• 3DpaintDigital 05/25/2012 at 09:50am
    I started in a school similar to the one you are at and I think the point that has been made is a good one, keep up the rigor and expected level. It helps to have completed samples and an established formula that they can understand. If each project is using skills developed in the previous projects they will gain confidence in the skill set they are building up. I like to do skill exercises before getting into deeper long term projects. Some projects need to be graded in stages. I offer studio hours where I am in my classroom after school and students can come in to complete projects. Finding contests is another form of motivation that students are drawn to. If you know that you have multiple contests that your students can get into, then you can sell that to them at the beginning. If they work hard they can turn the school work into money and kids like money.

  • Artist_RhiCG 07/08/2012 at 12:20pm
    I can definitely relate with your problem. I began work at a high school last year where the students seemed to think the art room was 'Romper Room'. Pulling work out of them was like pulling teeth. I have to admit it was mostly the Seniors that gave me grief but some of the underclassmen chimed in. I heard things like, "Its only art" "Its only an elective" "I don't have to pass art to graduate", etc. Some days I was just ready to walk out the door and never look back. However, in EVERY class I had at least one student who was interested and wanted to learn, wanted to complete projects on time. So I learned to use those students to my advantage. Those students enforced my original thoughts that the students could indeed do the work and complete it on time. Therefore, I just kept teaching at the same pace and quit extending deadlines. By the end of the year the atmosphere in the art room had taken a turn for the better and the students were completing the work on time. Of course, you will always have those few who are as I classify it "Lazy" and just won't do the work. For those few I can only say "I'm sorry but that is the grade you earned".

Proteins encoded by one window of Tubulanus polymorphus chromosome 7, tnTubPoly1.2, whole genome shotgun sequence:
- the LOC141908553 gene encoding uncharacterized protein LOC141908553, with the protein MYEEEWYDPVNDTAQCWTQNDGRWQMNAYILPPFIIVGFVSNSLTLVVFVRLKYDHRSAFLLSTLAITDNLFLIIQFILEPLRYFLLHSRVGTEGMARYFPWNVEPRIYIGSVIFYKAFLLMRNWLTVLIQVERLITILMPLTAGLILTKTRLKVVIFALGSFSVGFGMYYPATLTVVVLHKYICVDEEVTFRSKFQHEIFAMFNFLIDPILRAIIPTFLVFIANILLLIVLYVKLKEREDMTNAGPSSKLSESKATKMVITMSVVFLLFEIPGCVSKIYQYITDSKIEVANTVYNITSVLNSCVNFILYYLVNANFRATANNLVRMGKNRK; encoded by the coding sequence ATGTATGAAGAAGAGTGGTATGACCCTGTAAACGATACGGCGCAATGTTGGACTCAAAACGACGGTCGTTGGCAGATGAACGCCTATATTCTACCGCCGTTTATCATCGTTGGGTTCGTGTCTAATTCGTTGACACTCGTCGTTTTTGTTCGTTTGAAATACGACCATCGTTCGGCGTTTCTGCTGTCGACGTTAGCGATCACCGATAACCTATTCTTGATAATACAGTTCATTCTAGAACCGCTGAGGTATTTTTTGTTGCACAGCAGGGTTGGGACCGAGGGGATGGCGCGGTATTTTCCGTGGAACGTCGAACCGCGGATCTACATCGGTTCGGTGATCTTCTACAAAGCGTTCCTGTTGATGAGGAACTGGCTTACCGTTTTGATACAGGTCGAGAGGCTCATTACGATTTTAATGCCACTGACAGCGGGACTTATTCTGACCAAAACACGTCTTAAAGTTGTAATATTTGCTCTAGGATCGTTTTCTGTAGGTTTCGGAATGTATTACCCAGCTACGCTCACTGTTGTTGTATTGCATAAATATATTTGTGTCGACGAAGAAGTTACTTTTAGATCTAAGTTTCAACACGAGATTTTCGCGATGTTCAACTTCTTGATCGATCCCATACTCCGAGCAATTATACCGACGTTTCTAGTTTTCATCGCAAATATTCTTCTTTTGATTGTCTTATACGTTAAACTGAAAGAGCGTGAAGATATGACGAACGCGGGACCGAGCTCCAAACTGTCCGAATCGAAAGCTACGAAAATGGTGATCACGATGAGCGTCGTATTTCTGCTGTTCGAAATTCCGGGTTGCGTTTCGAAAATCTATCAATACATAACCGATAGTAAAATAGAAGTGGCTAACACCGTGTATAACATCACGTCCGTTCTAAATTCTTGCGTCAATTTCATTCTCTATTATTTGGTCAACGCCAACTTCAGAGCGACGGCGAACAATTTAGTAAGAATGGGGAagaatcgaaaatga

• Jenncook678 08/21/2012 at 05:51pm
    Wow guys! This is really motivating and comforting. I often feel that I am in a different situation (rural, low-income and low diversity) but with similar problems. You've all pretty much covered how I feel about these issues, it's nice to know that I'm on the right path and that things will get better. I haven't been at my school for long, but with each year I've tried to raise the standards and expectations so that it increases their confidence and feels attainable but challenging.
    Each student deserves an exceptional art education.

  • Taurine75 09/09/2012 at 01:47pm
    Wow! All great suggestions. Much of the way I handle my situation can be tracked off of my previous discussion contributions on this site.

    My situation:
    - 99% Student population qualifies for free lunch.
    - 30% Truancy and absences.
    - Almost ALL of my students have and use cell phones in class
    - 250+ students (over 40 per period)
    - Gang infestation around my school setting
    - MANY teenage pregnancies on campus

    Despite all of these "complications" I end the year with a majority of my students earning an A+ at the end of the year creating pretty sophisticated art pieces.

    Check out my stuff here: